Philosopher Creeps

Playing with life, death, and reality, Cronenberg and No頰roduce the feel-bad movies of the year.

In a film culture up to its lowbrow in clich餠tales of homicidal madness, Spider, by David Cronenberg (opening Friday, March 14 at the Metro), and Gaspar No駳 Irr鶥rsible (opening Friday, March 14 at the Varsity) are each utterly distinctive. Cronenberg's is veddy Britishastringent as tea, a bit repressed, staid and dank and clammy. No駳 erupts with noisy Gallic passion. Both are essentially philosophical exercises, and that's what distinguishes and limits them.

Cronenberg's wacko hero, Dennis "Spider" Cleg (Ralph Fiennes), was invented by novelist Patrick McGrath, whose dad ran England's biggest madhouse, Broadmoor Criminal Lunatic Asylum. His boyhood playmates included a patient who boiled his mum's eyeballs. What excited the director was the novel's concept of memory as an intrinsically unreliable record. As UW expert Elizabeth Loftus frequently testifies, there's no such thing as "recovered" memorymemory is, biologically speaking, a story we retell ourselves, variations on a long-lost theme, and daily rewoven, like cobwebs.

Spider is about Spider's attempt to get his own life story straight after he leaves the asylum for a halfway house in London's dire East End in the 1950s. Fiennes can't play normal to save his life (see: Maid in Manhattan), but boy, can he play crazy! He stumbles off the train like a human question mark, his hair standing straight up, as if terrified of his brain (Cronenberg's main model for the character was Samuel Beckett). It's a good thing Fiennes is so eloquent with body language, because he spends the film muttering almost incoherently, jotting gibberish in notebooks he furtively hides, and failing to put jigsaw puzzles together.

We watch as Spider revisits scenes from his youth, like a skulking, cuckoo Scrooge who serves as his own ghostly guide. His mother (warmly played by Miranda Richardson) tells young Spider (Bradley Hall, a creepy kid resembling an alien) his favorite story, about how a spider mama dies after laying her eggs ("Her work is done"). She weeps while Dad (Gabriel Byrne) gets drunk and humps tramps under the bridge coming home from the pub. Soon Mum is dead, and pub tart Yvonne (played with vulgar virtuosity by Richardson) usurps the kitchen, dishing out meals of slimy eels. What's a boy to do? What's a mother for but to be done in?

Though Spider gets compared with A Beautiful Mind, Spider's delusions don't pack the punch of surpriseCronenberg doesn't fool us the way that film did. When Dad and Mum and the halfway-house matron (Lynn Redgrave) shift from gentle to scary, you soon get it that Spider's view is unreliable. The film is a pensive, beautiful tour of the unsightly insides of Spider's mind, but there's too much plodding method in his madness.

All hail Cronenberg for keeping the art-film faith despite Hollywood's attempts to tempt him with Flashdance and Beverly Hills Cop (which he declined to direct). But a deplorable meditative pallor has been dimming his radiance. He's like Beckett, refining his heroes until they're wraiths. Spider was more interestingmore cinematicin the novel, where he had more words and lurid fantasies. Here he's a brilliant, cold, inarticulate concept. Cronenberg's own mom was a pianist who accompanied Nureyev, his dad a two-fisted writer for True Detective. But I would've liked Spider more if it had more rampageous Nureyev-esque music and more pulp like his daddy used to pound out.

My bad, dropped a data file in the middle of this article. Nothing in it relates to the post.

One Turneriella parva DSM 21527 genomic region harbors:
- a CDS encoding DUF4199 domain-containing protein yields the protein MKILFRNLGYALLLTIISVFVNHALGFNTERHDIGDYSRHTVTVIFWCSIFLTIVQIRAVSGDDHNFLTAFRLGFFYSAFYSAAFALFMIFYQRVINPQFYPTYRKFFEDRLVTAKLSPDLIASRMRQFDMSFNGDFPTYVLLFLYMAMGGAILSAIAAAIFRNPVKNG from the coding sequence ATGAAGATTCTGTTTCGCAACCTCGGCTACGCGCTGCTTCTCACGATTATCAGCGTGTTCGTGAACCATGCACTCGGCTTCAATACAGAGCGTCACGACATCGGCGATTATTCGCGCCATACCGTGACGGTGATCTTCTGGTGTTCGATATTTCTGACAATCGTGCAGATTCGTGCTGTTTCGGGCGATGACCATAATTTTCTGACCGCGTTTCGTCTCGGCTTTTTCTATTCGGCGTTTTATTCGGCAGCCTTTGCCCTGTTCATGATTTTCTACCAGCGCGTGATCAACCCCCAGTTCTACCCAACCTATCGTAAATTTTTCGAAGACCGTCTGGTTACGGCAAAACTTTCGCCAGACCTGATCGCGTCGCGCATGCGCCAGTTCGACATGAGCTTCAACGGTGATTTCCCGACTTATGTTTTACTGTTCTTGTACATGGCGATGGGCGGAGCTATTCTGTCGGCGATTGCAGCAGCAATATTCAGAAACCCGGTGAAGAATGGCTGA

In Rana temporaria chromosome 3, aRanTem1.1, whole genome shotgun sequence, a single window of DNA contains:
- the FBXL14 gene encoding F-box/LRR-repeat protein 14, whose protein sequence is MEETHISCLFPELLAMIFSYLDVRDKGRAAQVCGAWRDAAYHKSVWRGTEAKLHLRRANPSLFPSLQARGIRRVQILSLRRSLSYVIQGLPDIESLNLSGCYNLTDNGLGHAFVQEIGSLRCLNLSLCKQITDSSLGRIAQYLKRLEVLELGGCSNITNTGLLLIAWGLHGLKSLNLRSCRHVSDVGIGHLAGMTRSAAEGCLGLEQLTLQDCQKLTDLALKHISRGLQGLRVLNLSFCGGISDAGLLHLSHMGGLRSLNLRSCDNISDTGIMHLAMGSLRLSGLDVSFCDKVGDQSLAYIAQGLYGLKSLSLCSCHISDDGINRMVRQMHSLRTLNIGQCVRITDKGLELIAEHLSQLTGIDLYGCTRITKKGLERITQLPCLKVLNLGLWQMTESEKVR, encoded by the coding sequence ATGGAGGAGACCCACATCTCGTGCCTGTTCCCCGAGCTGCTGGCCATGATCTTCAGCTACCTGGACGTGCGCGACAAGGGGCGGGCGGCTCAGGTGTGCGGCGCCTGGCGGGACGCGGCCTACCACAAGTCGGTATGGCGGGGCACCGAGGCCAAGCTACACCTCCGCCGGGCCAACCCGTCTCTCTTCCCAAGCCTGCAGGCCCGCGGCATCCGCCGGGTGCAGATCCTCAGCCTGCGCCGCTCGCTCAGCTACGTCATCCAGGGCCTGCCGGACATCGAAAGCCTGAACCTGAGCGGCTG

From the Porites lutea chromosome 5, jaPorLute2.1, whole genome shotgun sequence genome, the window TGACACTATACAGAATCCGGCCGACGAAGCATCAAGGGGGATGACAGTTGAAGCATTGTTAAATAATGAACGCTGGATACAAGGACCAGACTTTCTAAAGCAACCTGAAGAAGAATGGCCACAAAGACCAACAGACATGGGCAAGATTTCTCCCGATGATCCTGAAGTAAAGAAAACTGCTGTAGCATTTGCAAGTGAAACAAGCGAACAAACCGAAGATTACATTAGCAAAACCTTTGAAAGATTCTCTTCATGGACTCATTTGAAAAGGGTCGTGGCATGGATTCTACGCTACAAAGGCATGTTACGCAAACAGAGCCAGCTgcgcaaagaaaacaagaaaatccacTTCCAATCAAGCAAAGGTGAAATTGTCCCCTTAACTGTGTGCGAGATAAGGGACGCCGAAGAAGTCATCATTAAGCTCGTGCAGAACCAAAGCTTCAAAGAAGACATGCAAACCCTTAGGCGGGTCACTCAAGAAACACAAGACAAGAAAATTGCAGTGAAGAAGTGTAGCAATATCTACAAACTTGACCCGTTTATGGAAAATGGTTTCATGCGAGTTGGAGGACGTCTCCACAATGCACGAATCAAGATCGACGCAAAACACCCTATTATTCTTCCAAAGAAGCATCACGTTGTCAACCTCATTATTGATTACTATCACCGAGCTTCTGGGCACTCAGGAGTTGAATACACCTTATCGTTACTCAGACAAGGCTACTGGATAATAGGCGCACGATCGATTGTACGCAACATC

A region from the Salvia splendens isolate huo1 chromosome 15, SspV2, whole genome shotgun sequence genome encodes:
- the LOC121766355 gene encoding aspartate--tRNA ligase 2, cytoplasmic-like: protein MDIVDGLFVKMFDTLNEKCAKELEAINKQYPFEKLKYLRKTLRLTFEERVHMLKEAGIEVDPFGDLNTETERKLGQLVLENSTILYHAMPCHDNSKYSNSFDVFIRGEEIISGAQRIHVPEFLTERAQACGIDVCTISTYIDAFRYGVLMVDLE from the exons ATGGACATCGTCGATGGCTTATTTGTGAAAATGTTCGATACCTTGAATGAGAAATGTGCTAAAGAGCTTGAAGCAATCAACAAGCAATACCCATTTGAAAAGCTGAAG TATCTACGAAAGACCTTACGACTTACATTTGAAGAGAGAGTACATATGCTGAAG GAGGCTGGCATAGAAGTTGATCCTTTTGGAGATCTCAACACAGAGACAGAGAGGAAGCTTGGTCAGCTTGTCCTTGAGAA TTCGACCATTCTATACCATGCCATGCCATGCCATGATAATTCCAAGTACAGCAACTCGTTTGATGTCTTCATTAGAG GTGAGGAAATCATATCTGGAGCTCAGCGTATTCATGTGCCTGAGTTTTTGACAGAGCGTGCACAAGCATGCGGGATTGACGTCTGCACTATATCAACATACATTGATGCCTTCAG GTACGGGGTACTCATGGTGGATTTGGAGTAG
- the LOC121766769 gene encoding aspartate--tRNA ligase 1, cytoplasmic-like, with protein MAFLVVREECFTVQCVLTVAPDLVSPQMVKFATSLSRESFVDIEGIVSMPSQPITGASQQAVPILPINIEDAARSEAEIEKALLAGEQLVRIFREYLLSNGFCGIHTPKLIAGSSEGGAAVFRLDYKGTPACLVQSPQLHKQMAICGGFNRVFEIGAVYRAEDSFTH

Two of the maybe eight women at the Seattle preview of Irr鶥rsible walked out, and I had half a mind to join them. (At last year's Cannes Film Festival, more than 200 fled.) Star Monica Bellucci's anal rape and near murder is the most unpleasant nine or so minutes I've seen on-screen since Henry: Portrait of a Serial Killer. Yet, as with Spider, I think the real reason the film fails is that it's just a head trip.

This one gets compared with Memento, because its 12 scenes are shown in reverse order. Starting with sinister murk and a rib-snappingly loud soundtrack, the story leads back to sunlit scenes of idyllic young love. (As the French say, "All things start out well.") The credit sequence is great, literally spiraling out of control. Then the camera lurches in on two guys hauled off by cops. Next scene: the crime. In a savage Paris sex club called Club Rectum, Pierre (Albert Dupontel) realistically caves in a man's face by hitting him 22 times with a fire extinguisher. The next scene reveals the motive: to avenge the assault on his ex-girlfriend, Alex (Bellucci, Tears of the Sun), who recently started dating his best friend, Marcus (Vincent Cassel). It turns out the guy they hunted down and whom Pierre killed isn't the rapist.

The story is just a straightforward revenge flick in reverse: Call it Walking Tall Backward (and Killing the Wrong Guy). The story is logical, propulsive, originally and stylishly told, but it fails to do the trick that made shifty-narrative hits like Memento and Betrayal great: force you to re-evaluate everything you've seen before in light of the new evidence in each scene. It's too simple.

Irr鶥rsible shows restraint in its explicitnessit doesn't glamorize rape and violence the way conventional, less disturbing movies routinely do. But neither does it earn its philosophical pretensions. "This book says the future is already written, and the proof is premonitory dreams," says Alex, who dreams about a tunneland gets raped in a tunnel! But her fate is arbitrary, not rooted in character or choice. She just walked into the wrong tunnel at the wrong time in a clingy skirt. The movie makes a big deal of its motto: "Time destroys all things." The French have a word for a portentous statement like this: banal.

tappelo@seattleweekly.com

 
comments powered by Disqus